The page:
“Do you think our wanting to get married so quickly is just about lust?” Allie asked hesitantly, recalling another doozy of a conversation. “That’s what my friend Brianna thinks. She called this morning.”

Gabe pulled away instantly, but not before making that odd choking sound again. Allie wondered if he had some sort of tree-pollen allergy. The trees really were doing their thing this time of year. He wasn’t sniffling or anything, but she could tell he was biting his lips tightly together. Was he stifling a sneeze? 

“Desire isn’t lust,” Gabe said in a voice that didn’t suggest any inclination to sneeze. “I’ll wait as long as you need if you want to slow things down. I know you can do the same. Lust isn’t patient like that. Love is.”

“Then why is there such an urgency to marry now? I really feel it. Do you?” Allie asked.

“Believe me, I feel it,” Gabe said with a sigh. “And, I don’t know why. I know the Internet stuff is part of it. I feel a strong need to protect you from the exposure and I think a marriage would probably do that.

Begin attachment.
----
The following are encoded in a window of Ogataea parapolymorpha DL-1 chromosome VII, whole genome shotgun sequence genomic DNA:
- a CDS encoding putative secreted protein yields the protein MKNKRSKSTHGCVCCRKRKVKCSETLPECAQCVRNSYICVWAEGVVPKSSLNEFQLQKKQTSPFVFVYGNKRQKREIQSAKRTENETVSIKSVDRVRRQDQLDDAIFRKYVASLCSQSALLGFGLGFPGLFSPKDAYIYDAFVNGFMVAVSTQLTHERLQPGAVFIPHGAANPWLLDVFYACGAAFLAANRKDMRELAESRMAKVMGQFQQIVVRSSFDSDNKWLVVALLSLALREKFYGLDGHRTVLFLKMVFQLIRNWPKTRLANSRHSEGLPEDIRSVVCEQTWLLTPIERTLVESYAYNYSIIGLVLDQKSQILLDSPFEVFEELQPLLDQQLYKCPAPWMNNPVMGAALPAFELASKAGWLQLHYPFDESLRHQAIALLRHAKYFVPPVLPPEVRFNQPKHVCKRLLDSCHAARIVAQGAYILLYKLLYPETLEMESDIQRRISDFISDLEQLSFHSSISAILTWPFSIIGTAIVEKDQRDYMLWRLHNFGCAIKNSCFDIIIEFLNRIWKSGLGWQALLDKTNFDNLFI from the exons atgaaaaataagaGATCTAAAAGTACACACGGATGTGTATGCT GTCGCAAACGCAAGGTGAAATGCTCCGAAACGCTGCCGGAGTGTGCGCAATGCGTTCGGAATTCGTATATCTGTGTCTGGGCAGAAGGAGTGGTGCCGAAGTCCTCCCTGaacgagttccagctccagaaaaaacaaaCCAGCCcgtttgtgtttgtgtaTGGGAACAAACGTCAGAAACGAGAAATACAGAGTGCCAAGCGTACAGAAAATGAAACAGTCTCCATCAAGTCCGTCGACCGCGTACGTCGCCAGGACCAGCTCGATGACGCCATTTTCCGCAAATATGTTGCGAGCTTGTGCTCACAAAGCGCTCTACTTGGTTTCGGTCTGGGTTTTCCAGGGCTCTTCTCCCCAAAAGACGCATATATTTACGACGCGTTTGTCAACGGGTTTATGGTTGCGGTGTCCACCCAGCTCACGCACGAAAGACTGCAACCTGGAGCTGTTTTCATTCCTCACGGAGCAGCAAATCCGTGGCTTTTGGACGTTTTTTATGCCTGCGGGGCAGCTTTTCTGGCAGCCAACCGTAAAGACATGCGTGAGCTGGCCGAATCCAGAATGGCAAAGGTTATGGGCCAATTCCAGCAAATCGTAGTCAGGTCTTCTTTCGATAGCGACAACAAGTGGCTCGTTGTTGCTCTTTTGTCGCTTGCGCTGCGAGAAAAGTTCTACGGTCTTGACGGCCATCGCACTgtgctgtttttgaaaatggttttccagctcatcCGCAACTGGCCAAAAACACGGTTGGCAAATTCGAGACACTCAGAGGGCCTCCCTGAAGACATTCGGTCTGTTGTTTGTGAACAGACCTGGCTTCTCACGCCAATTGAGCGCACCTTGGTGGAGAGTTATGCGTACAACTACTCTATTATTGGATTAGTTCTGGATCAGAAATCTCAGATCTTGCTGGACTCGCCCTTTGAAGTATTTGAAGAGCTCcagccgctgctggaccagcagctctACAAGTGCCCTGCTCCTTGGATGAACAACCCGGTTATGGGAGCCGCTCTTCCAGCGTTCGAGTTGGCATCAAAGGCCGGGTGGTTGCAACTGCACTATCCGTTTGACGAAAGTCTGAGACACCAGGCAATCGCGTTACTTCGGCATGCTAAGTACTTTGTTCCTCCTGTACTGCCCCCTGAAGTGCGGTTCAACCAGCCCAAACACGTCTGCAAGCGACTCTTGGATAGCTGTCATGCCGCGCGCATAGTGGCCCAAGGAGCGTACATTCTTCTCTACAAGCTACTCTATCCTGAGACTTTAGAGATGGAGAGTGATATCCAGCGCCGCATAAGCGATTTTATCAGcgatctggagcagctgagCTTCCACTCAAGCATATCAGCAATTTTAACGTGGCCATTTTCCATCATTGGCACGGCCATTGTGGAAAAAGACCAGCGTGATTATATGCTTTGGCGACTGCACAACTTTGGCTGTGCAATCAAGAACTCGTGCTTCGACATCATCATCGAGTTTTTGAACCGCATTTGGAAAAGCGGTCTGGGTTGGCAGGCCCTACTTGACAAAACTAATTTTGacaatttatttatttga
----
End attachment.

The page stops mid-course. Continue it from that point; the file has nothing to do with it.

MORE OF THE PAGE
“But, Allie, I’ve prayed a lot about this even though it’s only been a week or so. I kind of feel like God is driving this, too. Does that sound crazy? You’ve been a Christian a lot longer than I have. Do you think it’s actually possible that God wants us to get married now for some reason?”

Allie thought of the many times she had prayed for God to send someone to love her and care for her, particularly in the last year or so, as a string of one- and two-date “relationships” made her loneliness even more intense. She thought of her prayers of thanksgiving in the last week and their sharp contrast with her anguish over all the Internet photos. It was not difficult to answer Gabe with the full truth of her heart.

“I do,” she said. Then, she giggled. “No pun intended.”